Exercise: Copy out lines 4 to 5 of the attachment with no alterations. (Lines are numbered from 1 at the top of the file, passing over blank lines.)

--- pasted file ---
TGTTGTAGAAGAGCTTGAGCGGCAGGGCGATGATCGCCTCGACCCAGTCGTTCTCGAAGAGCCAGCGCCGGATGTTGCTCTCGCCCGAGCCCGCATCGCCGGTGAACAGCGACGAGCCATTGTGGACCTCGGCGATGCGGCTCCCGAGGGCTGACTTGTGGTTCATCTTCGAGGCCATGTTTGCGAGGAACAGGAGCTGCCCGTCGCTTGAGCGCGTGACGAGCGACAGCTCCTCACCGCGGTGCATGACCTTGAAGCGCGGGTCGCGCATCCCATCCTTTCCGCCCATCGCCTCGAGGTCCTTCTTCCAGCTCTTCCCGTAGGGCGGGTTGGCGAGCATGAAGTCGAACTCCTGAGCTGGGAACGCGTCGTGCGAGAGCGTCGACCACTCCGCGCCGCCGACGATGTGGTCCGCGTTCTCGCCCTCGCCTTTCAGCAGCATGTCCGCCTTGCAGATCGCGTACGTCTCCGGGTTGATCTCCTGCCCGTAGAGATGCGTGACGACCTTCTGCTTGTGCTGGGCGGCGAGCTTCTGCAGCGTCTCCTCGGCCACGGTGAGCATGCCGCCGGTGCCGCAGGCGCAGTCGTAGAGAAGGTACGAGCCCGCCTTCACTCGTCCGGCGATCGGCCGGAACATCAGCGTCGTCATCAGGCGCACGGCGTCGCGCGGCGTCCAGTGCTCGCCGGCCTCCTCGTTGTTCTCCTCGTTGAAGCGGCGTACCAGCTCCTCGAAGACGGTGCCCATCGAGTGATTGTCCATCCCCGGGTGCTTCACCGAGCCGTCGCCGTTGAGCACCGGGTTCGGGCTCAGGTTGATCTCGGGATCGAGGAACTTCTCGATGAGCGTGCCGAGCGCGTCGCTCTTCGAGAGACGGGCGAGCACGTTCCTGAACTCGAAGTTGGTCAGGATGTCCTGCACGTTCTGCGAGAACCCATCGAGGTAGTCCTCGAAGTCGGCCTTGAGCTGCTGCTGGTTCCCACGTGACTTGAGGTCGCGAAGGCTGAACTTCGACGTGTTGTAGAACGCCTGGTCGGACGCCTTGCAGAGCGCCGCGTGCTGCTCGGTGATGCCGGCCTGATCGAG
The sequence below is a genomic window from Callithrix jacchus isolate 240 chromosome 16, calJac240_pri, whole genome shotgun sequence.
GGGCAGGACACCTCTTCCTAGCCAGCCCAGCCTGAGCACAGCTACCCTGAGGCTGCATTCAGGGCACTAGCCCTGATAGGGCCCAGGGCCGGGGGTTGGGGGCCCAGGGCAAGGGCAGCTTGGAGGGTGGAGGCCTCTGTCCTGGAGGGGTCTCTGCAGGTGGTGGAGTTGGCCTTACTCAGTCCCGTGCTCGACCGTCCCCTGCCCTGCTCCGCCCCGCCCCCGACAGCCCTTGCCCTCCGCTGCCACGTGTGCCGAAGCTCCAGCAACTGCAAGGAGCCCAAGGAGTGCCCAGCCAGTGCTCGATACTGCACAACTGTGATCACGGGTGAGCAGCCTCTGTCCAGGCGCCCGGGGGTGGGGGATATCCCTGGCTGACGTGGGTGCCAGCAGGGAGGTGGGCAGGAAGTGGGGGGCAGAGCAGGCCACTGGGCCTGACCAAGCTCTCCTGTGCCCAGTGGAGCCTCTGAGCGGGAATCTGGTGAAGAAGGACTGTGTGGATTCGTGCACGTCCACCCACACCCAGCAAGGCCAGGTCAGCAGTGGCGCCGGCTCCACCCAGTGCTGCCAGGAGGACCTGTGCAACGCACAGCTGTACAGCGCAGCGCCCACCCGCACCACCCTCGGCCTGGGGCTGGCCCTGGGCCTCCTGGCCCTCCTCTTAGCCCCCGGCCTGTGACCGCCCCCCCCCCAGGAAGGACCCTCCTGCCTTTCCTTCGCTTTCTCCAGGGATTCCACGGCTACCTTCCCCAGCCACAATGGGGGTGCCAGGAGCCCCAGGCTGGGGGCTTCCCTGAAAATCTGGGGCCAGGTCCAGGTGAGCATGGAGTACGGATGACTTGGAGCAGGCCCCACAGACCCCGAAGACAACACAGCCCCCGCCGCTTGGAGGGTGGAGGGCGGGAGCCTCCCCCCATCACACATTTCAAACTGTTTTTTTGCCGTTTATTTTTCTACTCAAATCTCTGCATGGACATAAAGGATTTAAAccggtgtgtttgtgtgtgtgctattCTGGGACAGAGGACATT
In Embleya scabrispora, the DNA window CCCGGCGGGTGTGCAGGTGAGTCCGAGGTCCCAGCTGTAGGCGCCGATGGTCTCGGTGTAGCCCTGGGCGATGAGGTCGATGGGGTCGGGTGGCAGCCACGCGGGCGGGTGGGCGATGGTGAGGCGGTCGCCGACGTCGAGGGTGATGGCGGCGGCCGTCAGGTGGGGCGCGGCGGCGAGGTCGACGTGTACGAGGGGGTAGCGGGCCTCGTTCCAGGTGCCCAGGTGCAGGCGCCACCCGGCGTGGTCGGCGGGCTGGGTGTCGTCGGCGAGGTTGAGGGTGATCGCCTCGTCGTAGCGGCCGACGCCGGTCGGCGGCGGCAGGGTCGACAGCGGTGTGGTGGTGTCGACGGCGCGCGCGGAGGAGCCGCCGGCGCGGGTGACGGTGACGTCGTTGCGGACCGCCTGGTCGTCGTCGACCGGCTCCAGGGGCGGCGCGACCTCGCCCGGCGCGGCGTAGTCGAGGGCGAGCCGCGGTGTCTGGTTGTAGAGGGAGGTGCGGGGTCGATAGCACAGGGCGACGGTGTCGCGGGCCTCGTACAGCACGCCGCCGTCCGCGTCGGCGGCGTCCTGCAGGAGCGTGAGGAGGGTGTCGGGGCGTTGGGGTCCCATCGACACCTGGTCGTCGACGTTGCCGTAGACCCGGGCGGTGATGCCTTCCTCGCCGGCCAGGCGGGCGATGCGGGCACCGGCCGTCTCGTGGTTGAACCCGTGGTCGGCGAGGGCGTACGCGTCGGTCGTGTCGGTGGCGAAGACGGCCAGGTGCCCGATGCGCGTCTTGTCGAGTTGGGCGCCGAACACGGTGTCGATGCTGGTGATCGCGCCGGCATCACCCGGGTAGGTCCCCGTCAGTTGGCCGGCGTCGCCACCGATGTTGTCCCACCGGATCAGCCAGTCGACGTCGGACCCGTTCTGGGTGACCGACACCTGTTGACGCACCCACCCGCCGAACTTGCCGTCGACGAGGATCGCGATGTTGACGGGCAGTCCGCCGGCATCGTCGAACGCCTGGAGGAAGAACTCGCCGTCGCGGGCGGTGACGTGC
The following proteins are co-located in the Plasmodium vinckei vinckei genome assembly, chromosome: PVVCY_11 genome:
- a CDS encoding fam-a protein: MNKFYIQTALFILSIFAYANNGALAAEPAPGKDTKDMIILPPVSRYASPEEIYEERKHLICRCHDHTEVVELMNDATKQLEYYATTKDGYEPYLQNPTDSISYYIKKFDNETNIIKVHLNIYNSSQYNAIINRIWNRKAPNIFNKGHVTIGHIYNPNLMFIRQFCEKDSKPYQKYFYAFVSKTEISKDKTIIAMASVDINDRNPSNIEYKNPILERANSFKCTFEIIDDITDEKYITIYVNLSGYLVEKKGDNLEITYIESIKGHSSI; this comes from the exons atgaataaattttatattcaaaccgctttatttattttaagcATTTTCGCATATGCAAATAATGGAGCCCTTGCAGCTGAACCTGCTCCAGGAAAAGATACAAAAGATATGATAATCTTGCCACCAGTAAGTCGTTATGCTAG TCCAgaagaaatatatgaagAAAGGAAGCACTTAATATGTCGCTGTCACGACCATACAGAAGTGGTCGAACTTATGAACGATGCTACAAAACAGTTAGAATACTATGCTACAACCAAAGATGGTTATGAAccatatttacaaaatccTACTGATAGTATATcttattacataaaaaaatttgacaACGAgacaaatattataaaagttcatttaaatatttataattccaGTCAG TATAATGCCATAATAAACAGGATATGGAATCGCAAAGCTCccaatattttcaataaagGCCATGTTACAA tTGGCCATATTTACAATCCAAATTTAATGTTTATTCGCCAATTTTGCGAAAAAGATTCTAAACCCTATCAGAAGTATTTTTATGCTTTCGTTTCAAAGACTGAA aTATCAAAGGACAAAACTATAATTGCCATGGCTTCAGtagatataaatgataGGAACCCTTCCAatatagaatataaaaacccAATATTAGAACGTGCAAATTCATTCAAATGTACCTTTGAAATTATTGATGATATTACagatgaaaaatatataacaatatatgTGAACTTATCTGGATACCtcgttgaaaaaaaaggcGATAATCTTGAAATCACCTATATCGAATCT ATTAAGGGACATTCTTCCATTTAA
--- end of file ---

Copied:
In Embleya scabrispora, the DNA window CCCGGCGGGTGTGCAGGTGAGTCCGAGGTCCCAGCTGTAGGCGCCGATGGTCTCGGTGTAGCCCTGGGCGATGAGGTCGATGGGGTCGGGTGGCAGCCACGCGGGCGGGTGGGCGATGGTGAGGCGGTCGCCGACGTCGAGGGTGATGGCGGCGGCCGTCAGGTGGGGCGCGGCGGCGAGGTCGACGTGTACGAGGGGGTAGCGGGCCTCGTTCCAGGTGCCCAGGTGCAGGCGCCACCCGGCGTGGTCGGCGGGCTGGGTGTCGTCGGCGAGGTTGAGGGTGATCGCCTCGTCGTAGCGGCCGACGCCGGTCGGCGGCGGCAGGGTCGACAGCGGTGTGGTGGTGTCGACGGCGCGCGCGGAGGAGCCGCCGGCGCGGGTGACGGTGACGTCGTTGCGGACCGCCTGGTCGTCGTCGACCGGCTCCAGGGGCGGCGCGACCTCGCCCGGCGCGGCGTAGTCGAGGGCGAGCCGCGGTGTCTGGTTGTAGAGGGAGGTGCGGGGTCGATAGCACAGGGCGACGGTGTCGCGGGCCTCGTACAGCACGCCGCCGTCCGCGTCGGCGGCGTCCTGCAGGAGCGTGAGGAGGGTGTCGGGGCGTTGGGGTCCCATCGACACCTGGTCGTCGACGTTGCCGTAGACCCGGGCGGTGATGCCTTCCTCGCCGGCCAGGCGGGCGATGCGGGCACCGGCCGTCTCGTGGTTGAACCCGTGGTCGGCGAGGGCGTACGCGTCGGTCGTGTCGGTGGCGAAGACGGCCAGGTGCCCGATGCGCGTCTTGTCGAGTTGGGCGCCGAACACGGTGTCGATGCTGGTGATCGCGCCGGCATCACCCGGGTAGGTCCCCGTCAGTTGGCCGGCGTCGCCACCGATGTTGTCCCACCGGATCAGCCAGTCGACGTCGGACCCGTTCTGGGTGACCGACACCTGTTGACGCACCCACCCGCCGAACTTGCCGTCGACGAGGATCGCGATGTTGACGGGCAGTCCGCCGGCATCGTCGAACGCCTGGAGGAAGAACTCGCCGTCGCGGGCGGTGACGTGC
The following proteins are co-located in the Plasmodium vinckei vinckei genome assembly, chromosome: PVVCY_11 genome: